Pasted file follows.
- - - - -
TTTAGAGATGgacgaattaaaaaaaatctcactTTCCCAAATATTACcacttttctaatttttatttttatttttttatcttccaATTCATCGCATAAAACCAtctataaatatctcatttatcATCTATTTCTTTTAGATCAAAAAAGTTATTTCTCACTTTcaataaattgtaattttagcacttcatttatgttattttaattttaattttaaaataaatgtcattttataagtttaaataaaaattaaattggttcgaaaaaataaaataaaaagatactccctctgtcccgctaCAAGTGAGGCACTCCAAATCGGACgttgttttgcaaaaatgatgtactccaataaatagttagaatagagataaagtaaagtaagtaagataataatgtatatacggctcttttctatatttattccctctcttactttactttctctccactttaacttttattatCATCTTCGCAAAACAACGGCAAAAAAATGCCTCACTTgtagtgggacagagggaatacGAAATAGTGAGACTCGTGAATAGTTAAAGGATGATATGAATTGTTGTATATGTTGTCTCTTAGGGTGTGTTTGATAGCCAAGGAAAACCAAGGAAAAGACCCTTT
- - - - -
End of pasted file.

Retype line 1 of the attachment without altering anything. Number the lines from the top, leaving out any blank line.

TTTAGAGATGgacgaattaaaaaaaatctcactTTCCCAAATATTACcacttttctaatttttatttttatttttttatcttccaATTCATCGCATAAAACCAtctataaatatctcatttatcATCTATTTCTTTTAGATCAAAAAAGTTATTTCTCACTTTcaataaattgtaattttagcacttcatttatgttattttaattttaattttaaaataaatgtcattttataagtttaaataaaaattaaattggttcgaaaaaataaaataaaaagatactccctctgtcccgctaCAAGTGAGGCACTCCAAATCGGACgttgttttgcaaaaatgatgtactccaataaatagttagaatagagataaagtaaagtaagtaagataataatgtatatacggctcttttctatatttattccctctcttactttactttctctccactttaacttttattatCATCTTCGCAAAACAACGGCAAAAAAATGCCTCACTTgtagtgggacagagggaatacGAAATAGTGAGACTCGTGAATAGTTAAAGGATGATATGAATTGTTGTATATGTTGTCTCTTAGGGTGTGTTTGATAGCCAAGGAAAACCAAGGAAAAGACCCTTT